I applaud her profound passion for fire in representing this notion of ‘starting or igniting’ inspiration.
I learned a lot from her during the meteor shower that evening. She helped me to understand there are ten principles of the Burning Man Project:
It was a meeting of minds as we both feel strongly about civic and social innovation and change. We are both women in leadership and communities. For me, it was a great honor to listen to her passion as she describes how the ‘regionals’ are engaged throughout the world. How she personally can host members from Africa, Australia, New Zealand to come experience Black Rock City.
So next time you see a sparkler, roman candle or campfire. Drift off and allow your mind to wander. Allow the physical power to transfer into your mind and ‘ignite’ it.
Several people have asked me how to blog and get a style, so this is a brief attempt to share a few thoughts around see one, do one, and be one.
• Consider reading and searching around the internet, on-line resources, books, magazines or libraries. What I mean by that is: simply spend a few minutes reading content from industry experts, peers or your mentors. This can give you context on styles you relate to and/or inspire you.
• Secondly. Just do it. Most organizations encourage learning. If you are reading this, you can look into wordpress to post a blog, so all you need to do is create a blog title, write down a paragraph, run spell check and post. Don’t over think it. Just do it. Take a few moments to share something you have recently shared over the telephone with a family member, customer, business associate or partner and try to ‘capture it’ in words. If you can’t do that. Record yourself or ask someone else to do it. Actually I find it is a good opportunity to self-reflect and learn about your communication in general if you listen to yourself speak or present.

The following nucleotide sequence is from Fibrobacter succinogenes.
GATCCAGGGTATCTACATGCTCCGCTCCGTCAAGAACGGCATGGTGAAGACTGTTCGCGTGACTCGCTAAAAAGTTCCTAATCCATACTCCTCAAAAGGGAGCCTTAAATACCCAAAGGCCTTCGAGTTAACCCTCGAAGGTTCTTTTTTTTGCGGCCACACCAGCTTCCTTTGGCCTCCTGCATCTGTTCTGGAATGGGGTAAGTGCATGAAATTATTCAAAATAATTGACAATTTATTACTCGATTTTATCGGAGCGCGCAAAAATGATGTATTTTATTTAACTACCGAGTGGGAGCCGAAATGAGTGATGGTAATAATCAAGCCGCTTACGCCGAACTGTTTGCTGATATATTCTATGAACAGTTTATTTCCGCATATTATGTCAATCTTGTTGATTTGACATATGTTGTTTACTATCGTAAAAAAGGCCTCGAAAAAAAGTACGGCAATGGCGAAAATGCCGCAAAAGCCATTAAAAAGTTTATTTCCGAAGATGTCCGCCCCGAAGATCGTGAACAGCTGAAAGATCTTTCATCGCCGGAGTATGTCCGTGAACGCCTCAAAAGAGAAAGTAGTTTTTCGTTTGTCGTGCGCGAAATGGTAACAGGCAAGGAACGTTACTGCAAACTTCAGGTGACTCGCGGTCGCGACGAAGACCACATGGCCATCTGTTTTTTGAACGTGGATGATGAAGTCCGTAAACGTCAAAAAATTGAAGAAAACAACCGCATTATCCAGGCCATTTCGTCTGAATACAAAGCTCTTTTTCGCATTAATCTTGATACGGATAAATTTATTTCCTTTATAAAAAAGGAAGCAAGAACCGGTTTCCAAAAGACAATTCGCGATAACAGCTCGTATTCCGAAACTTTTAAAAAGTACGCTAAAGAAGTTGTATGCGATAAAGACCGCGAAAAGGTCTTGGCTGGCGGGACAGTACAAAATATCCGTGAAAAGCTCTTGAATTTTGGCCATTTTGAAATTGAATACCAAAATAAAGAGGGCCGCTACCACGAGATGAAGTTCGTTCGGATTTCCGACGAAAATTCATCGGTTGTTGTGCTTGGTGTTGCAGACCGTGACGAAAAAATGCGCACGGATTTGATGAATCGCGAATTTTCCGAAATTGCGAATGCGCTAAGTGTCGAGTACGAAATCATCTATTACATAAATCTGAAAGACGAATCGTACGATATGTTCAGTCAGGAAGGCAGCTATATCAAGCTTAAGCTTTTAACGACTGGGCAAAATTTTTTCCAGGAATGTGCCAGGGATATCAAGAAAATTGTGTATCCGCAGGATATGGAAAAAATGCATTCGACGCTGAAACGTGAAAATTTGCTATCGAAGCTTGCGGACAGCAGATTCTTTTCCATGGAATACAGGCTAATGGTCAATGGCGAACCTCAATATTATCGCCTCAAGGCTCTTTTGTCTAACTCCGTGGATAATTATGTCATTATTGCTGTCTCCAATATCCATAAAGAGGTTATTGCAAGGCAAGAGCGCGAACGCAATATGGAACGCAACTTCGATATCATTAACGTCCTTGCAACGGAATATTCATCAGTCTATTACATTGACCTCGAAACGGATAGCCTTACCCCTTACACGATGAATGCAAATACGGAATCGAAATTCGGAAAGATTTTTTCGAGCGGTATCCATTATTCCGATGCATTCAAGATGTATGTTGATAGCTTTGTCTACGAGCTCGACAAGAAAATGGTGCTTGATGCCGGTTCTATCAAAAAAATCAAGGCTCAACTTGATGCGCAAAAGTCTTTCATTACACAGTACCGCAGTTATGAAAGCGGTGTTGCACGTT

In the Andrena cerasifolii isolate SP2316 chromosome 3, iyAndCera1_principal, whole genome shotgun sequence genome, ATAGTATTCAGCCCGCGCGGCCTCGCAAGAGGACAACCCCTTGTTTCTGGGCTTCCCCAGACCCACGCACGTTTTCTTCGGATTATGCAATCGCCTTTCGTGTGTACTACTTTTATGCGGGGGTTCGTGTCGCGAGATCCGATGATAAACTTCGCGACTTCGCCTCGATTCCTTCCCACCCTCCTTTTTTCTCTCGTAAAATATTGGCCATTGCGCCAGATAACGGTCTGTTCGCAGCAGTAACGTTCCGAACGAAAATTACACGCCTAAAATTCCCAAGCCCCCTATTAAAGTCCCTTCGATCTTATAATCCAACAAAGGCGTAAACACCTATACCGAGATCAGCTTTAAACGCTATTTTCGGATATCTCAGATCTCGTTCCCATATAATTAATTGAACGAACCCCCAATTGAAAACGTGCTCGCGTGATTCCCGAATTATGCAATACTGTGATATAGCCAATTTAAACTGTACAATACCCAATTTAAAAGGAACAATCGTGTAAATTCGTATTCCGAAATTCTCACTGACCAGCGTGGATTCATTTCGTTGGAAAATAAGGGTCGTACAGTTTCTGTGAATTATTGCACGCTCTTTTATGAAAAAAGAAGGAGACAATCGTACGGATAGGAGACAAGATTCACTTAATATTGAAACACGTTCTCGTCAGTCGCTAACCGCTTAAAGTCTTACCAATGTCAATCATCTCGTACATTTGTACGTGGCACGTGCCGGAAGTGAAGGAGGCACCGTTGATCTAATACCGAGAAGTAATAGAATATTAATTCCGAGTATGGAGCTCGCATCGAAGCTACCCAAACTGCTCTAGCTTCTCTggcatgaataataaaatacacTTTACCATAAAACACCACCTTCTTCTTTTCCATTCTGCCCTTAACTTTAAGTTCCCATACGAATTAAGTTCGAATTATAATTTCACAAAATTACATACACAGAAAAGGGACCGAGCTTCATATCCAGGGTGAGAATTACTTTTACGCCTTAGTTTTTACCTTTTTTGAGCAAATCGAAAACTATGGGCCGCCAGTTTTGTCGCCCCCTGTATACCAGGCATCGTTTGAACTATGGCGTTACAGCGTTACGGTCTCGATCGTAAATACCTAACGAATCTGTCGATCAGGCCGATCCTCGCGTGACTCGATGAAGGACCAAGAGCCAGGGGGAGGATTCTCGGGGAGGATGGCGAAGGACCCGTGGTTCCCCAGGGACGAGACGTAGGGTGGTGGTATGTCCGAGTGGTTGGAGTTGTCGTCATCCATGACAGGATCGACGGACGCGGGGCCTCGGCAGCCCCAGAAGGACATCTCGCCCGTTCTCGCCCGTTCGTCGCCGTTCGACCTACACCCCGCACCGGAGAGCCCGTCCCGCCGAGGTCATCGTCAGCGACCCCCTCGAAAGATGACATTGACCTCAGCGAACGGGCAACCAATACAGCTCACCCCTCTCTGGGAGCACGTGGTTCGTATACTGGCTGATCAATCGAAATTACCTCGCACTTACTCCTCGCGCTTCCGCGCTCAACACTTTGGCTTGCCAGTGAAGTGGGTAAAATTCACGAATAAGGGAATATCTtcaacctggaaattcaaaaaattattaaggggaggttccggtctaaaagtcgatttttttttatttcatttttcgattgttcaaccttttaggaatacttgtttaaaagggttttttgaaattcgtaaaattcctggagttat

• Seek peer input. I often find that if I ask for feedback that I will get it. What I mean, is be explicit with your friends, family, staff, peers or your management. Ask them to carve out time to give you their candid feedback on what they would do if they were you, who influences their communication approaches and/or areas they see as ‘development opportunities’ for you to consider.
Sometimes you have those discussions with business leaders who you know just ‘get’ your niche business. Well, this was the case with Mario Morino and me recently. Talk about fresh wind. He is investing in Social Change through helping philanthropy. So when he launched into discussions around building high performing cultures that innovate, take risks and cultivate courageous leadership, I was all ears. In fact, he has published a book called Leap of Reason and has a website full of articles, speeches, videos and guides that all build on that book.
He is a visionary around building entrepreneurship, eLearning and business ambassadors. His no airs style is direct and bursting with prickly truths that are refreshing around constructs such as community leadership, community business models, monetization and community business processes.